Individualized brain stimulation therapy improves language performance in stroke survivors, according to scientists at Baycrest Centre for Geriatric Care, in a study published in Scientific Reports.
“Aphasia can be very isolating. It can negatively affect people’s personal relationships, and it often determines whether or not someone can continue working.”
— Dr Jed Meltzer, Baycrest’s Canada Research Chair in Interventional Cognitive Neuroscience and a neurorehabilitation scientist at Baycrest’s Rotman Research Institute (RRI)
In the study, Meltzer and his team tested language performance and used magnetoencephalography (MEG) to measure brain waves in 11 stroke survivors with aphasia before and after they underwent brain stimulation therapy.
The scientists found that the participants had abnormal electrical activity in brain regions close to but outside the area destroyed by the stroke. This abnormal activity was mainly a shift to slower brain waves, a pattern they have also observed in individuals with dementia, a media release from Baycrest Centre for Geriatric Care explains.
“We mapped that abnormal activity and targeted it using non-invasive brain stimulation. We found that the stimulation made the activity more normal — that is, faster — and improved language performance in the short term.”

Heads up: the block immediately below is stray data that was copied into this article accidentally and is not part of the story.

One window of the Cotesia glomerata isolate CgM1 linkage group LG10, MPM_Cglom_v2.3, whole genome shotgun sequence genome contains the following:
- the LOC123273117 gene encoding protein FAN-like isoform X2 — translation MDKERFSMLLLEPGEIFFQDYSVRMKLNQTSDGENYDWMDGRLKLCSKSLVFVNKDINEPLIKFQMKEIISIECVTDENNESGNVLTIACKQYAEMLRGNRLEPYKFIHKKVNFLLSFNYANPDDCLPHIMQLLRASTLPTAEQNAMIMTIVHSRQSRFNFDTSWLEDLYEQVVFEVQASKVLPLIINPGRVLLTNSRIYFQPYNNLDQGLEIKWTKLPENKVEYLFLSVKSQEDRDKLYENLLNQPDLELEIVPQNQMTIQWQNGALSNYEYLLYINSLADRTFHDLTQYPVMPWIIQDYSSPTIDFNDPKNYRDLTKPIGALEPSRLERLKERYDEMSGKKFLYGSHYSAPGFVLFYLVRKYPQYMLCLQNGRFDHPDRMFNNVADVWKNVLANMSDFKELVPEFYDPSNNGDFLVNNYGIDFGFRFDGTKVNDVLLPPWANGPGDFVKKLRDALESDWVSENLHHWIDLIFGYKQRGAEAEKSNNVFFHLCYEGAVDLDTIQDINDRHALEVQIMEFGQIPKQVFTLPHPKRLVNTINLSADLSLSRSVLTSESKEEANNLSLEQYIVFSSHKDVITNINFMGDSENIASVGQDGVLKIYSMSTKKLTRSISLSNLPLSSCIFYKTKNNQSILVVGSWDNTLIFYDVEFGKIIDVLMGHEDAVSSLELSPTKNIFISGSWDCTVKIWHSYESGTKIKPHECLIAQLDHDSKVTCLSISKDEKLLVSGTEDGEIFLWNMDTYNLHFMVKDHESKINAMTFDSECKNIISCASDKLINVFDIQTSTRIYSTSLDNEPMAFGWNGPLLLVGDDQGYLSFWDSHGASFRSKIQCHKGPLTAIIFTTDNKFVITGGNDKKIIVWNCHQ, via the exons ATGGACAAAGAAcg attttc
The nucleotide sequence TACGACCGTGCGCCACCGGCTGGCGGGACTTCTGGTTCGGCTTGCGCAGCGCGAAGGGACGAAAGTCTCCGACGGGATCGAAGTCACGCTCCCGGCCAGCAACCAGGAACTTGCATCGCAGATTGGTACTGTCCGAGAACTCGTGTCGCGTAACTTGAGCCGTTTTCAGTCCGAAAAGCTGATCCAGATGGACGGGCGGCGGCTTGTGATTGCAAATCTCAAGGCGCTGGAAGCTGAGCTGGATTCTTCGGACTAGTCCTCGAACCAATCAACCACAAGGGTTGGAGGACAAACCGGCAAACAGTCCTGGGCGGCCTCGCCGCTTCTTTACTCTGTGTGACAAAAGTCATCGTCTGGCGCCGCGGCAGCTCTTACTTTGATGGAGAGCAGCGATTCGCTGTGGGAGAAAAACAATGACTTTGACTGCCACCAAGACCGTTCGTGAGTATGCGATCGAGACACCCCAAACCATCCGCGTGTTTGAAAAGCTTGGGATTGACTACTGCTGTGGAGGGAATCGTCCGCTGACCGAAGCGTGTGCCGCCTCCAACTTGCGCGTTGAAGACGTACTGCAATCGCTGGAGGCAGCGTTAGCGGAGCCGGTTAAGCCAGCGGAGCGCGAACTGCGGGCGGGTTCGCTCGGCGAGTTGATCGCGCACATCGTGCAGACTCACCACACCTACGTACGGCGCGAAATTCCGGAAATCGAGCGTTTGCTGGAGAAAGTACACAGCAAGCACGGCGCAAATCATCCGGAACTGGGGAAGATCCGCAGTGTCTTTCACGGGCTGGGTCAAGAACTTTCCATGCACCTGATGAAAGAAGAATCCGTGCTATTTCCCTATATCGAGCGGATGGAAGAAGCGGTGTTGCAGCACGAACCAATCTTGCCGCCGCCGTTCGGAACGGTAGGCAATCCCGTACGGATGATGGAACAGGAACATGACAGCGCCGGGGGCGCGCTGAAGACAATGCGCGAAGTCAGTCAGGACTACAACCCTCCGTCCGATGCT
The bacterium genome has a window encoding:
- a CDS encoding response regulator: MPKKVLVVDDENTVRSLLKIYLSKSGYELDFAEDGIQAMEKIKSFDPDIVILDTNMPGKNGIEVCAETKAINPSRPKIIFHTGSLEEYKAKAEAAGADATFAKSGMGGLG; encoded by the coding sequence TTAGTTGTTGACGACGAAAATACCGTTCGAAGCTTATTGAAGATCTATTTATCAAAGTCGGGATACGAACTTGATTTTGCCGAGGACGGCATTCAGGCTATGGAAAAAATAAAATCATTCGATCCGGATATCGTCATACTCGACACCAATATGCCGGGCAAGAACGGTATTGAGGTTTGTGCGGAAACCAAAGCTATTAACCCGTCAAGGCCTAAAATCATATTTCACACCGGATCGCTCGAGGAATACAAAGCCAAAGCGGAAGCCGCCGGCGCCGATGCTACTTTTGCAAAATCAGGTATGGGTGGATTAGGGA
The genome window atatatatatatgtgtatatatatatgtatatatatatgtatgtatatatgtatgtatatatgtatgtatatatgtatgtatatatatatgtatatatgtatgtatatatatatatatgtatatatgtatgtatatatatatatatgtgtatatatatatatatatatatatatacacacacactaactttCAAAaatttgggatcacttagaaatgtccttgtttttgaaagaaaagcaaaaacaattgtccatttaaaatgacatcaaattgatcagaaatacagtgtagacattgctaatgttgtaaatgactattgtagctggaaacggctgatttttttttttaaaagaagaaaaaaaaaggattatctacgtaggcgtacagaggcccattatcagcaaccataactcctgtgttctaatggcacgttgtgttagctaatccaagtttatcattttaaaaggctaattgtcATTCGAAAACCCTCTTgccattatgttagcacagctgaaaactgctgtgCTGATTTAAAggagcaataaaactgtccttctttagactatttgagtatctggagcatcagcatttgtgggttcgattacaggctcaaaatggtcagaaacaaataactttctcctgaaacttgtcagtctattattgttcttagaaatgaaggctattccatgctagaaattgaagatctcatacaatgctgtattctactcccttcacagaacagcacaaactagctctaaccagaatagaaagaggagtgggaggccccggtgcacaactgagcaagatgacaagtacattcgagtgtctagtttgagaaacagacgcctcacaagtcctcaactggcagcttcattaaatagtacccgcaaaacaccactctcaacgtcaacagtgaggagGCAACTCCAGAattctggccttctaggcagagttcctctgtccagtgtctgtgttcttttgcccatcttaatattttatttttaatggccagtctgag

Dr Jed Meltzer
Addresses Abnormalities in the Brain
This study suggests not only that brain stimulation works in aphasia patients, but also that the reason it works may be because it addresses abnormalities in the brain surrounding the destroyed tissue.
Another novel aspect of this work is that the scientists targeted each individual’s abnormal brain activity with the stimulation treatment. In contrast, the standard approach in previous studies has been to use the exact same treatment, targeting the same brain areas, on every patient, the release continues.
“Our results demonstrate a promising method to personalize brain stimulation by targeting the dysfunctional activity outside of the destroyed brain tissue.
“Aphasia patients are highly variable in terms of where their brain damage is and what part of the brain should be stimulated for therapy. By mapping individuals’ brain waves, we are finding ways to target the right area to improve their language performance.”
— Dr Jed Meltzer
Could Also Be Useful for Dementia Patients
While the participants in this study were stroke survivors, individuals with dementia have similar dysfunctional tissue in their brains, and the scientists are also examining the use of brain stimulation in this group.
Meltzer and his team looked at the immediate effects of single stimulation sessions in this study. As a next step, they have received funding from the Heart and Stroke Foundation to conduct a full-scale clinical trial looking at the longer-term impacts of repeated stimulation for stroke survivors with aphasia.
However, this study has been suspended because of the restrictions on in-person research participation due to the COVID-19 pandemic. In the meantime, the scientists have pivoted to optimize other aspects of aphasia treatment.
With additional funding, the researchers could test different types of stimulation with more patients over more sessions, allowing them to make faster progress in developing this treatment for individuals with aphasia, per the release.
[Source(s): Baycrest Centre for Geriatric Care, Science Daily]
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